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Horror meets conspiracy theory

Apollo 18 depicts the 'other' moonshot that never actually happened

Just as some people regard the Blair Witch Project and Paranormal Activity as documentary films, there continue to be conspiracy theorists who firmly believe there was another mission after the official final Apollo 17 in 1969.

These theorists believe that there was a secret Apollo 18 mission to the Moon, the purpose of which was never revealed and of which all trace – including the three astronauts involved – has been erased.

Now, Spanish film director Gonzalo Lopez-Gallego and some nifty editing asks us to believe that the film Apollo 18 is the story of that last, doomed flight, and what happened to the crew.

As with many ‘found' footage films (such as the two mentioned above), this premise depends on people accepting official denials as lies and anyone connected with defence, military, CIA, MI6 to be psychopathic concealers of horrible truths that the public needs to know.

So it is that in Apollo 18 three gullible astronauts – Ben Anderson, Nathan Walker, and John Grey (Warren Christie, Lloyd Owen, and Ryan Robbins) – agree to go to the Moon on a secret mission.

There they discover the horrible truth about the mission and learn that the aforementioned officials are about as dependable as a sackful of mad-as-hell snakes.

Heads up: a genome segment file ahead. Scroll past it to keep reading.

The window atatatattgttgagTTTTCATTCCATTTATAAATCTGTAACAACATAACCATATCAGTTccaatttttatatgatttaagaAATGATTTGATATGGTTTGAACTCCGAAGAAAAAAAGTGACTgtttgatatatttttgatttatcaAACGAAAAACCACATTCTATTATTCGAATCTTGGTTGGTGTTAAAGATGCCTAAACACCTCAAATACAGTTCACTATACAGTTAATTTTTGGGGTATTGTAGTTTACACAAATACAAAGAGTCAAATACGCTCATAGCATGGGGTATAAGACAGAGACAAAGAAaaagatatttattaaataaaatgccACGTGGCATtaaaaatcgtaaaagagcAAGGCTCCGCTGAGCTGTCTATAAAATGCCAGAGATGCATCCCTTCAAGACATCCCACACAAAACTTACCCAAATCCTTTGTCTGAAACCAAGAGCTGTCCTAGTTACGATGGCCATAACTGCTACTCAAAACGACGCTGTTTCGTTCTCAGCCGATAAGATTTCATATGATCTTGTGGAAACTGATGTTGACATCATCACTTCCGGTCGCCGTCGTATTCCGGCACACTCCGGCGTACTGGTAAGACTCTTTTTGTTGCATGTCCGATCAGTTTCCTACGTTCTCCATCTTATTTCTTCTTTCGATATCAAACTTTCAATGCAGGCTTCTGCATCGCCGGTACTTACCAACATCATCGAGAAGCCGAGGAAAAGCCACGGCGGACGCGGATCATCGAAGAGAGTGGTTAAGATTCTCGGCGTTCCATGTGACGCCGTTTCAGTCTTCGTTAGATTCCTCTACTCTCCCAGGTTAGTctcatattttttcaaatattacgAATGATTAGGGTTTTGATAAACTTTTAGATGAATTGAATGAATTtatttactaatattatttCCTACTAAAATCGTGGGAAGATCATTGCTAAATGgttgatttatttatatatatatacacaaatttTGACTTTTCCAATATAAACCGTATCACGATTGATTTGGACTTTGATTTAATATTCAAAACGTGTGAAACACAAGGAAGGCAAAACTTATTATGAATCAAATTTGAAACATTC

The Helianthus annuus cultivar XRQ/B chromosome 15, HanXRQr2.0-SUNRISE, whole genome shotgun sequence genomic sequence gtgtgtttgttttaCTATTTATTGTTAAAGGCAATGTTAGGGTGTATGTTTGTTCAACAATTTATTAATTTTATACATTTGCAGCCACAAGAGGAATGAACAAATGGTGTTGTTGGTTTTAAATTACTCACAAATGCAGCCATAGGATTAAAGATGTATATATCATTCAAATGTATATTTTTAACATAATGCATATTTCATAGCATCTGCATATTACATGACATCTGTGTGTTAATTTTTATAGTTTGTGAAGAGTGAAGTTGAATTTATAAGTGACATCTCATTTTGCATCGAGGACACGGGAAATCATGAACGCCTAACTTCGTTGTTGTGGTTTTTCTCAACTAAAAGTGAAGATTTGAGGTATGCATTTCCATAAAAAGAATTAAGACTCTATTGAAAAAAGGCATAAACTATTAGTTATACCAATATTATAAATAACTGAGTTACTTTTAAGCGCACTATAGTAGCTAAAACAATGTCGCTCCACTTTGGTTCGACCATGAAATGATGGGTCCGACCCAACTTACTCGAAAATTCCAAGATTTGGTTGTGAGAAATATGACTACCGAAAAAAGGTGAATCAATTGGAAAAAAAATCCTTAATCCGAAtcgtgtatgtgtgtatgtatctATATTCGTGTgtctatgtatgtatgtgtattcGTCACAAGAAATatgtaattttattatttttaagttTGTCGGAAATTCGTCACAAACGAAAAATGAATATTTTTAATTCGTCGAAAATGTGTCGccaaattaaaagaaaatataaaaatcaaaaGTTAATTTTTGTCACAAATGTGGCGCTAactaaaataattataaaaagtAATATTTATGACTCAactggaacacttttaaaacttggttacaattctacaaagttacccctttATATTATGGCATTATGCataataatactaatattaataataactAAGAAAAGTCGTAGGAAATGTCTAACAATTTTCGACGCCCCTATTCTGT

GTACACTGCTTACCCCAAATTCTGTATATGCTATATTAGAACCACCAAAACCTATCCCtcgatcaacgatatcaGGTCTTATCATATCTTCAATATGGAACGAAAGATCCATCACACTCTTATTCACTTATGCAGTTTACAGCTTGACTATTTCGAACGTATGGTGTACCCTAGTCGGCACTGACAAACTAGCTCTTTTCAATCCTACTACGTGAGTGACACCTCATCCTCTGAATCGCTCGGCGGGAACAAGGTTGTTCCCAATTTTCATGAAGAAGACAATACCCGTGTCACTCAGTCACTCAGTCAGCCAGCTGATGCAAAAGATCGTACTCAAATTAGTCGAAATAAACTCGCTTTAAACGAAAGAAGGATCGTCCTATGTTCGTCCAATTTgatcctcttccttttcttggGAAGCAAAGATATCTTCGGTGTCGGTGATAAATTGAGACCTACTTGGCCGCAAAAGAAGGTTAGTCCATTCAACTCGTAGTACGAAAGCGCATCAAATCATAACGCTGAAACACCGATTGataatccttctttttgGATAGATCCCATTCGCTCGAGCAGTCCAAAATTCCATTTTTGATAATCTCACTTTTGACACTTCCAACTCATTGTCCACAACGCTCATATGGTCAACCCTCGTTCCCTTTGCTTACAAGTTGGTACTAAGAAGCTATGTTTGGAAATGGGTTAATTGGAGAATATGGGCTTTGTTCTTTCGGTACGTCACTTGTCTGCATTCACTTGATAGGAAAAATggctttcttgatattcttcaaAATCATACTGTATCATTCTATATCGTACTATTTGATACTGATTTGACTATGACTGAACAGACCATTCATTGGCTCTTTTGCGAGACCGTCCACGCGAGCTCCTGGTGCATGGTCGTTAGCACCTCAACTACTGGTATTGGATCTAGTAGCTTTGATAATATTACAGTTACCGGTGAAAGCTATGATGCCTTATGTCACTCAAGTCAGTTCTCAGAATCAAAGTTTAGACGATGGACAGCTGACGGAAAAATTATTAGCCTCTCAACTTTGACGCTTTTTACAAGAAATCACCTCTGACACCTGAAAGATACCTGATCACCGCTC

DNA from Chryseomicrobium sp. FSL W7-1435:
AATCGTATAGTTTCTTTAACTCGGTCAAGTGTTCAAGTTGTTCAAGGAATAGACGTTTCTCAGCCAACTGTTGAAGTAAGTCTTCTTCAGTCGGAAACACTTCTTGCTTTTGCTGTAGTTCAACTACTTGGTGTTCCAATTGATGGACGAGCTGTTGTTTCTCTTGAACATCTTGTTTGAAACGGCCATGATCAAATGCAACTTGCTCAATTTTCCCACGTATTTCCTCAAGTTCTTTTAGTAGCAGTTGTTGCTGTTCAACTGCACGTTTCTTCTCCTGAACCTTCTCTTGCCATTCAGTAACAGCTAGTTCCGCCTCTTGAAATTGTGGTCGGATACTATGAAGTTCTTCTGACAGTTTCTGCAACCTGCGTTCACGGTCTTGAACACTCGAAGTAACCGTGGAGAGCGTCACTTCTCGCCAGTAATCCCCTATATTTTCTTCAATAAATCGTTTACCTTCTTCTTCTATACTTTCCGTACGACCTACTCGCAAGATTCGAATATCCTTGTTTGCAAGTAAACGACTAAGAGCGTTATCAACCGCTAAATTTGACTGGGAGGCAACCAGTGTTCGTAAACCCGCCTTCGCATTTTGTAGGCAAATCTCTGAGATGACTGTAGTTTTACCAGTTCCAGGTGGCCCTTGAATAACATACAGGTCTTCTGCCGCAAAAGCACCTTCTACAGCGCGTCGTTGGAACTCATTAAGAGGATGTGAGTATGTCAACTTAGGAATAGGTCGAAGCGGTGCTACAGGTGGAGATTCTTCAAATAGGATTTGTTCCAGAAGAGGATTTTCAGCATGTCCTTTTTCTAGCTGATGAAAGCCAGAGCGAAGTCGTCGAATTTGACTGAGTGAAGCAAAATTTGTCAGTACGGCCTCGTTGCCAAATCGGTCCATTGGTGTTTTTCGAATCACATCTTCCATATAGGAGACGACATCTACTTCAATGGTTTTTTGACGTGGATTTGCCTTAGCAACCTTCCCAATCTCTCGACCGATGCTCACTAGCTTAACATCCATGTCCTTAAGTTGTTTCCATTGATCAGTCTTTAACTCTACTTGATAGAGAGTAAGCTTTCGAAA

It would be a shame to let you into the big secret – it is a surprising one. Suffice to say that the audience is let in on the secret of what the Moon is really made of.

With the shots supposedly sourced from on-board monitors, hand-held cameras and poor quality video feeds, this is not a filmic work of art in the normal sense, but it does keep the narrative rolling along, with plenty of opportunities for quick shots of things glimpsed out of the corner of an eye.

As with all good horror movies – and the ending here was not quite as shocking as it might have been – the causes of the problem are not shown until the end, when it's far too late to do anything about it. This is why Alien (the original) and the first hour of Predator are so good.

What Lloyd Owen, last seen frolicking about in the Highlands of Scotland with Monarch of the Glen, makes of all this is not known, but he and the other two steely-eyed missile men do a good job of conveying the fear of those stuck a long way from home and where running away is not an option.

If the idea of secret missions, untold stories and brave men let down by flabby politicians appeals to you then, and, although not a classic, Apollo 18 will leave you wondering what's really out there.

Apollo 18 (15)

Running time 88 minutes

Review rating ***

N2 film reviews – supported by Newbury Vue

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